Improve cash flow
Cash flow is critical to the survival of every business — in the UK, 24% of businesses say late payments are a threat to their survival. Card-on-file transactions can ease this burden by making it easier to collect payments from customers on time.
Increase retention for recurring payments
If your business uses card-on-file transactions for subscriptions or memberships, it means customers aren’t presented with a choice to carry on or cancel their service for every regular payment. This helps increase retention and reduce customer churn.
What are the disadvantages of card-on-file transactions?
Cards still fail, expire and get stolen
Card payments fail up to 14% of the time. When payments fail as part of an online subscription, for example, it could leave the customer without their service.
And while card-on-file transactions allow a business to collect payments from a card in the future, you’ll need to update the details on file if the card expires or is stolen or lost. PSPs like Stripe have card updater features, which attempt to update details automatically, but it doesn’t always work.
Unexpected charges can leave customers unhappy
Any unexpected charge you make using a customer’s stored details could lead to them abandoning your service. Card issuers like Visa have rules for how you should communicate card-on-file transactions to customers, including detailing how you will use their stored details and notifying them if anything changes.
In the UK, continuous payment authorities (CPAs) — where a business stores card details and takes payments whenever they’re owed money — have come under scrutiny because of unscrupulous companies overcharging customers.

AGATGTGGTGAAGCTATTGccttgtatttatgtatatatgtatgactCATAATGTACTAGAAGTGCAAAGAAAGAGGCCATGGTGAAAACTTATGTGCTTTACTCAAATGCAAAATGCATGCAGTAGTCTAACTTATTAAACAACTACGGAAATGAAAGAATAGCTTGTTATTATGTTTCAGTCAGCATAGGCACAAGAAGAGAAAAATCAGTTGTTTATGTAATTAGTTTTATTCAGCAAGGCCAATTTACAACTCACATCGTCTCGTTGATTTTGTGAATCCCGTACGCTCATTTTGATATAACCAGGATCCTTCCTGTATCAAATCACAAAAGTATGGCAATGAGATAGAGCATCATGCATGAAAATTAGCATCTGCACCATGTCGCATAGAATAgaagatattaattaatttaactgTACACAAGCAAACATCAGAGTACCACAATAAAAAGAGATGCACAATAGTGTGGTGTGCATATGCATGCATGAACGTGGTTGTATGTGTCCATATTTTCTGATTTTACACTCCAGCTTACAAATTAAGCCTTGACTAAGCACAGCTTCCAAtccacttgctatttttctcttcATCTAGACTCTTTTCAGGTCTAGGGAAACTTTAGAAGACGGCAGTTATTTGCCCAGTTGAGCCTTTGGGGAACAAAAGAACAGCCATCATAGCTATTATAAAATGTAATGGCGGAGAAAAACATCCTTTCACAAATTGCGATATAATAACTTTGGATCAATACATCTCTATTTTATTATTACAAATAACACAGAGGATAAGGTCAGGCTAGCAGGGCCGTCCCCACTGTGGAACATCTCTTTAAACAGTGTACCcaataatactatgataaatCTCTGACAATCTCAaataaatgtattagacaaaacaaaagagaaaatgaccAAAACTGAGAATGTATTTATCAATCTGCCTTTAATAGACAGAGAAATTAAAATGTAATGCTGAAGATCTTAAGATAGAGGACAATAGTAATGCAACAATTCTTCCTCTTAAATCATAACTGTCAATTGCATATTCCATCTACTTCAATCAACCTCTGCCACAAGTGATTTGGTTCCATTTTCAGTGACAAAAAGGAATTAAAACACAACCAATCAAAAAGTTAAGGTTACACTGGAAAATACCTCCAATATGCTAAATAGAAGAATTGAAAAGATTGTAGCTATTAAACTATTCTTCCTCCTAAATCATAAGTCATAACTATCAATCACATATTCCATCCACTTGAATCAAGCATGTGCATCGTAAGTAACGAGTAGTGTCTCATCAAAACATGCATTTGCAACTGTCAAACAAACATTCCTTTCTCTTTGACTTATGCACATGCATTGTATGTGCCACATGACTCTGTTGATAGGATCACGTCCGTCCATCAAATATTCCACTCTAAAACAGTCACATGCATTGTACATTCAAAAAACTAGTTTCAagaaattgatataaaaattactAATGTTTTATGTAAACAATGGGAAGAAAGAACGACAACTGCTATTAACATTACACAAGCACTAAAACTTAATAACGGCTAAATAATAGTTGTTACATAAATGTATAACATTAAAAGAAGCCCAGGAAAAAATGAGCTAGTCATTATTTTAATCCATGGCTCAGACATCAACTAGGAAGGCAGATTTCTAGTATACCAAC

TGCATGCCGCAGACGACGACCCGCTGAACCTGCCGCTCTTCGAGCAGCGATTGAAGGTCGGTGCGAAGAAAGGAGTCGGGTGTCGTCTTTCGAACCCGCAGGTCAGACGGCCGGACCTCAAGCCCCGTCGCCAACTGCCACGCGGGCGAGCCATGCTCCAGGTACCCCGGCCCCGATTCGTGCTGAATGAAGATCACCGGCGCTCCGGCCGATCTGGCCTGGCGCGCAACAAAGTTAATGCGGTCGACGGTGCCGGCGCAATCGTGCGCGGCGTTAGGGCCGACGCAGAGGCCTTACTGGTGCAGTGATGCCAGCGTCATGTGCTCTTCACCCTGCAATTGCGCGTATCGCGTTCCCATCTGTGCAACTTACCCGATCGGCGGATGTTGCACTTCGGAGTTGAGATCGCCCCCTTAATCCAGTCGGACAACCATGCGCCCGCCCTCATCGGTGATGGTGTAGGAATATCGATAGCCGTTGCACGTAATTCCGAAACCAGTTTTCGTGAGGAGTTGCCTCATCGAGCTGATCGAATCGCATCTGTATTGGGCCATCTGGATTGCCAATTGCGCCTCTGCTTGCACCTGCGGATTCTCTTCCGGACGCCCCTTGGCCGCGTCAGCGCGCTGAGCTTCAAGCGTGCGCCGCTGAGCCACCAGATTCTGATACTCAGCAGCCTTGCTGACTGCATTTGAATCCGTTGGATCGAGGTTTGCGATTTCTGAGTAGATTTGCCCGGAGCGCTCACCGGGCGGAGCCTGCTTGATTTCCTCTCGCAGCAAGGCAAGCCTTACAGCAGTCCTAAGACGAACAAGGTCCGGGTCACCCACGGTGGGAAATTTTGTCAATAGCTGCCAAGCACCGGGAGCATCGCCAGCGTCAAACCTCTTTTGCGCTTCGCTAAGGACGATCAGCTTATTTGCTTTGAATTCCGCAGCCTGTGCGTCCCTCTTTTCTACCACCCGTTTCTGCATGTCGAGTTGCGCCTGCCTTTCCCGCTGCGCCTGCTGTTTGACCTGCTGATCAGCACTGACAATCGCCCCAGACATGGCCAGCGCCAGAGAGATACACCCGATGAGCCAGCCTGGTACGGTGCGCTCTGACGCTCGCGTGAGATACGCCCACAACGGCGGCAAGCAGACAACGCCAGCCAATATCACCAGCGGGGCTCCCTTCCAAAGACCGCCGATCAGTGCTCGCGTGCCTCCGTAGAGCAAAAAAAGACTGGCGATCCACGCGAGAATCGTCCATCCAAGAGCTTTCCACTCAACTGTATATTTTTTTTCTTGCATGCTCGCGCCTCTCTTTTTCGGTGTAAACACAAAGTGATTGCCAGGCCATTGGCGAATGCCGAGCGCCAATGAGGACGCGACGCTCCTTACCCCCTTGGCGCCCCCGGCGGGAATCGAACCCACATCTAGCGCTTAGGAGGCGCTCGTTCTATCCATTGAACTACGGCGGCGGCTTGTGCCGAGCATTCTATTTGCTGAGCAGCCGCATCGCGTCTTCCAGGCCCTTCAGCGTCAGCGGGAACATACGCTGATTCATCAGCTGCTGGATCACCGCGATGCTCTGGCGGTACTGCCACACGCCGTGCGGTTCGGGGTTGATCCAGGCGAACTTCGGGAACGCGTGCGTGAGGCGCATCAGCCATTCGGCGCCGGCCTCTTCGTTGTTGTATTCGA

Stored payment information leaves you vulnerable to data breaches
While good data security practices such as encryption will reduce the likelihood of a breach, any data your business holds is still vulnerable to cyber criminals. The only way to be 100% secure against data breaches is to use a payment method that doesn’t require storing sensitive payment information.
Are there any alternatives to card-on-file transactions?
Card-on-file transactions are commonplace, but there are a few alternative payment methods available, particularly if you need to collect payments on a recurring basis:
1. Direct debit
Direct debits are a popular way for businesses to collect or ‘pull’ money directly from a customer’s bank account, based on a pre-agreed direct debit mandate. The direct debit guarantee protects customers from payments taken in defiance of the mandate, allowing them to get a full refund from their bank.
Direct debit is convenient and flexible for businesses. It can also be used to collect one-off payments and recurring payments of fixed or variable amounts.
The main downside of direct debit is that payments take three to five days to settle, making it a non-starter for services that need the first payment immediately.
2. Open banking variable recurring payments (VPRs)
Variable recurring payments (VRPs) are a new, instant and secure way for businesses to collect recurring payments from customers using open banking APIs. VRPs enable third party providers (TPPs) like TrueLayer, to initiate a series of payments at variable amounts and intervals with a customer’s consent. Unlike with card-on-file, customers can set up unlimited recurring payments by creating multiple VRP mandates that are bound to specific merchants.
The benefits of VRP include real-time settlement, lower transaction costs compared to card payments and the elimination of card fraud. VRPs don’t store customer credentials at all, and strong customer authentication (SCA) is baked in. And as VRP is tied to a bank account, it doesn’t expire until it’s revoked by the customer.